New York: Leveling the playing field for mail-in voting?

There has been quite a stir in New York about the setup of their new optical scan voting systems.  It may disenfranchise voters by not adequately warning them about overvotes.  Here is one story from DNA Manhattan Local news: New Voting Machines Spur Concerns About Confusion and Fraud <read>

Questions about the confusing nature of New York’s new voting machines are at the heart of a lawsuit filed Monday.

The Brennan Center for Justice at New York University Law School, which filed the lawsuit about the new machines, says the new machines could confuse voters and thousands of ballots could be thrown out as a result.

That’s where the green button issue comes in. If a voter accidentally “over-votes” — meaning to mark more than one candidate for a particular office — the new machines give voters the option to press green to cast their vote, or red to get their ballot back.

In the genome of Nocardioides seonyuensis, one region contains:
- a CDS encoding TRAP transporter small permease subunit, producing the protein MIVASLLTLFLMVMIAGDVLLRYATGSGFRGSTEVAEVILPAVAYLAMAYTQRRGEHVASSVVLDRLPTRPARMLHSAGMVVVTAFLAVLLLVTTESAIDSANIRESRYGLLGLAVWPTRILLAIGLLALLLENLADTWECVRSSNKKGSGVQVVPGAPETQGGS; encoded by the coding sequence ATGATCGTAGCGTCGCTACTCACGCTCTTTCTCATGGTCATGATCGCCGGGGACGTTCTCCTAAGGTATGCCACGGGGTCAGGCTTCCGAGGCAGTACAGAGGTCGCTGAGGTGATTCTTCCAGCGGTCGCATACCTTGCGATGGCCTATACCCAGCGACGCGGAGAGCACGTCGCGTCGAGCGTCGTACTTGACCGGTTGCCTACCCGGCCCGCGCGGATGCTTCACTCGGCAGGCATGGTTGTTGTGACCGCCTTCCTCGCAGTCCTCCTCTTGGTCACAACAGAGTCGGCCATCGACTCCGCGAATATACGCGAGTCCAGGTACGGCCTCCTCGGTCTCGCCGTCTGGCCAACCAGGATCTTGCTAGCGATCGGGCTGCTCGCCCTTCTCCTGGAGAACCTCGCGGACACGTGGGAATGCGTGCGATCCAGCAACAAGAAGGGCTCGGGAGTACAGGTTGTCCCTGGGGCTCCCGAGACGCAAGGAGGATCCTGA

However, the machine doesn’t explain that over-votes aren’t counted, so if you press green, your vote will be tossed, Brennan Center lawyers say.

They say the confusing choices could be fixed easily if the voting machines were reprogrammed.

In the meantime, voting rights advocates are educating people to go against their natural inclination and choose red if they over-vote, said Susan Lerner, executive director of Common Cause New York, which co-hosted Monday’s demonstration of the new machines with Westsiders for Public Participation.

We fully agree with the concerns raised, yet we point out that every form or mail-in voting including absentee voting, and no-excuse absentee voting has the same problem only worse.  With mail-in voting the voter has no green button, no red button, no notice, no chance whatsoever to be warned of overvoting – just one of the ways that mail-in voters are unknowingly disenfranchised.

We suggest that anyone concerned with the disenfranchisement from New York’s ill programmed voting machines should also be concerned and warn the public of the even greater risks they take when they mail in their votes.

Update: 08/22/2010 New York Times weighs in on scanners and overvotes <read>


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